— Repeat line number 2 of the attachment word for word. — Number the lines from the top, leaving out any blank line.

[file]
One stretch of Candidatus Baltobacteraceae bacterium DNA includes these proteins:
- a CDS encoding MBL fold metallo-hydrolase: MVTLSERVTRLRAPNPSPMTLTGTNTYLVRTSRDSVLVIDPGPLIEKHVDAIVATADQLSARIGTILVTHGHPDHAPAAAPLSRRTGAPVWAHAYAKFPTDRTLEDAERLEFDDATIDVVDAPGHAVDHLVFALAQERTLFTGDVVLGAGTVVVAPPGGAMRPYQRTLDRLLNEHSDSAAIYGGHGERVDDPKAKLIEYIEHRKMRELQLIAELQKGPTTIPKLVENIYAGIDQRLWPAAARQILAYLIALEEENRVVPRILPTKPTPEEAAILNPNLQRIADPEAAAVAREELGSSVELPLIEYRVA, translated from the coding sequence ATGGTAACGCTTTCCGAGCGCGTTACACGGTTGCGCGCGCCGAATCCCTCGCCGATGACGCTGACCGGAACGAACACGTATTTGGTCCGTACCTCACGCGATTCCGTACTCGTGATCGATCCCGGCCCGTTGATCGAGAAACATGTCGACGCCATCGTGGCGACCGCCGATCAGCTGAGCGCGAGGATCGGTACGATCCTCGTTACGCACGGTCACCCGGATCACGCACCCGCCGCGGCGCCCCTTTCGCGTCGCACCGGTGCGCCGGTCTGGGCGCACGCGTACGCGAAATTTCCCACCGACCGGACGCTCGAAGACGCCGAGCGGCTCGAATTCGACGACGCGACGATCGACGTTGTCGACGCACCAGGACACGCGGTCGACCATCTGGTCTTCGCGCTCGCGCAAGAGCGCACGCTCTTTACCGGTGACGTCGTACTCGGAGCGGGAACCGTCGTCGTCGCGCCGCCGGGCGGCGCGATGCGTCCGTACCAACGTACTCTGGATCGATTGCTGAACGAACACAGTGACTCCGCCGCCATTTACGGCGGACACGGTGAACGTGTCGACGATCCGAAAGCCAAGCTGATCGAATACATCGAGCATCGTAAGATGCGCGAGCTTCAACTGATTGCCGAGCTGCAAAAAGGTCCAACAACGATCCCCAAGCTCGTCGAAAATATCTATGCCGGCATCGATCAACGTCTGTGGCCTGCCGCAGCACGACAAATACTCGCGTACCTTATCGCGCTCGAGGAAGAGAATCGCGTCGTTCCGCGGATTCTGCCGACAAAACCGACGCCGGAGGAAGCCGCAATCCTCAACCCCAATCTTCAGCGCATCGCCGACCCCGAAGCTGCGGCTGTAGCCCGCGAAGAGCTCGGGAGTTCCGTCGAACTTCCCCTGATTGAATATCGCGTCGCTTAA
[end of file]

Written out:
- a CDS encoding MBL fold metallo-hydrolase: MVTLSERVTRLRAPNPSPMTLTGTNTYLVRTSRDSVLVIDPGPLIEKHVDAIVATADQLSARIGTILVTHGHPDHAPAAAPLSRRTGAPVWAHAYAKFPTDRTLEDAERLEFDDATIDVVDAPGHAVDHLVFALAQERTLFTGDVVLGAGTVVVAPPGGAMRPYQRTLDRLLNEHSDSAAIYGGHGERVDDPKAKLIEYIEHRKMRELQLIAELQKGPTTIPKLVENIYAGIDQRLWPAAARQILAYLIALEEENRVVPRILPTKPTPEEAAILNPNLQRIADPEAAAVAREELGSSVELPLIEYRVA, translated from the coding sequence ATGGTAACGCTTTCCGAGCGCGTTACACGGTTGCGCGCGCCGAATCCCTCGCCGATGACGCTGACCGGAACGAACACGTATTTGGTCCGTACCTCACGCGATTCCGTACTCGTGATCGATCCCGGCCCGTTGATCGAGAAACATGTCGACGCCATCGTGGCGACCGCCGATCAGCTGAGCGCGAGGATCGGTACGATCCTCGTTACGCACGGTCACCCGGATCACGCACCCGCCGCGGCGCCCCTTTCGCGTCGCACCGGTGCGCCGGTCTGGGCGCACGCGTACGCGAAATTTCCCACCGACCGGACGCTCGAAGACGCCGAGCGGCTCGAATTCGACGACGCGACGATCGACGTTGTCGACGCACCAGGACACGCGGTCGACCATCTGGTCTTCGCGCTCGCGCAAGAGCGCACGCTCTTTACCGGTGACGTCGTACTCGGAGCGGGAACCGTCGTCGTCGCGCCGCCGGGCGGCGCGATGCGTCCGTACCAACGTACTCTGGATCGATTGCTGAACGAACACAGTGACTCCGCCGCCATTTACGGCGGACACGGTGAACGTGTCGACGATCCGAAAGCCAAGCTGATCGAATACATCGAGCATCGTAAGATGCGCGAGCTTCAACTGATTGCCGAGCTGCAAAAAGGTCCAACAACGATCCCCAAGCTCGTCGAAAATATCTATGCCGGCATCGATCAACGTCTGTGGCCTGCCGCAGCACGACAAATACTCGCGTACCTTATCGCGCTCGAGGAAGAGAATCGCGTCGTTCCGCGGATTCTGCCGACAAAACCGACGCCGGAGGAAGCCGCAATCCTCAACCCCAATCTTCAGCGCATCGCCGACCCCGAAGCTGCGGCTGTAGCCCGCGAAGAGCTCGGGAGTTCCGTCGAACTTCCCCTGATTGAATATCGCGTCGCTTAA